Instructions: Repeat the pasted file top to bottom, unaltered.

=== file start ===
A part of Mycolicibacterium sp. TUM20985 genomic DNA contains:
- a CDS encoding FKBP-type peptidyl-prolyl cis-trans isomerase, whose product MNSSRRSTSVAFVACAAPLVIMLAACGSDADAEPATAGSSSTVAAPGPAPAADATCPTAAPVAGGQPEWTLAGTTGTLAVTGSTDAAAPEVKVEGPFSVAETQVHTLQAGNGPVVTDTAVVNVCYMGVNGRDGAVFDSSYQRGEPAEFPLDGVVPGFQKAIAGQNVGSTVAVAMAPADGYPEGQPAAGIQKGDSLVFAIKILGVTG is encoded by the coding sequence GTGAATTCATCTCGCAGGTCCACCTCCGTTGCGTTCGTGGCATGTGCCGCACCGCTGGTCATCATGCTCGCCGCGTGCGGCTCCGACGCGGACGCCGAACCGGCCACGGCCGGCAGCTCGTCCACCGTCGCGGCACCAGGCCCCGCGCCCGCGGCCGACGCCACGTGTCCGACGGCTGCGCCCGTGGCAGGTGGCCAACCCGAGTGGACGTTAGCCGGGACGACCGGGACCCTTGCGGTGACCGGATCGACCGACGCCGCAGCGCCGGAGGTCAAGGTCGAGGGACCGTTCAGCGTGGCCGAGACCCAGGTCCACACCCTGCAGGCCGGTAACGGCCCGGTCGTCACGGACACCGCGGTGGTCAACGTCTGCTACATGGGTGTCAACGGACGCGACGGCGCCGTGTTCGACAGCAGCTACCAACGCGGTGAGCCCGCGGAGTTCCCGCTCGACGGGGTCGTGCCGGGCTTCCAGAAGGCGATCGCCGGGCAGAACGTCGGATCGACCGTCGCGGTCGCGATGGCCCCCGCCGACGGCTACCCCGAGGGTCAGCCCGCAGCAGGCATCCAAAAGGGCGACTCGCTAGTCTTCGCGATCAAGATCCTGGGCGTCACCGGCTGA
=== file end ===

A part of Mycolicibacterium sp. TUM20985 genomic DNA contains:
- a CDS encoding FKBP-type peptidyl-prolyl cis-trans isomerase, whose product MNSSRRSTSVAFVACAAPLVIMLAACGSDADAEPATAGSSSTVAAPGPAPAADATCPTAAPVAGGQPEWTLAGTTGTLAVTGSTDAAAPEVKVEGPFSVAETQVHTLQAGNGPVVTDTAVVNVCYMGVNGRDGAVFDSSYQRGEPAEFPLDGVVPGFQKAIAGQNVGSTVAVAMAPADGYPEGQPAAGIQKGDSLVFAIKILGVTG is encoded by the coding sequence GTGAATTCATCTCGCAGGTCCACCTCCGTTGCGTTCGTGGCATGTGCCGCACCGCTGGTCATCATGCTCGCCGCGTGCGGCTCCGACGCGGACGCCGAACCGGCCACGGCCGGCAGCTCGTCCACCGTCGCGGCACCAGGCCCCGCGCCCGCGGCCGACGCCACGTGTCCGACGGCTGCGCCCGTGGCAGGTGGCCAACCCGAGTGGACGTTAGCCGGGACGACCGGGACCCTTGCGGTGACCGGATCGACCGACGCCGCAGCGCCGGAGGTCAAGGTCGAGGGACCGTTCAGCGTGGCCGAGACCCAGGTCCACACCCTGCAGGCCGGTAACGGCCCGGTCGTCACGGACACCGCGGTGGTCAACGTCTGCTACATGGGTGTCAACGGACGCGACGGCGCCGTGTTCGACAGCAGCTACCAACGCGGTGAGCCCGCGGAGTTCCCGCTCGACGGGGTCGTGCCGGGCTTCCAGAAGGCGATCGCCGGGCAGAACGTCGGATCGACCGTCGCGGTCGCGATGGCCCCCGCCGACGGCTACCCCGAGGGTCAGCCCGCAGCAGGCATCCAAAAGGGCGACTCGCTAGTCTTCGCGATCAAGATCCTGGGCGTCACCGGCTGA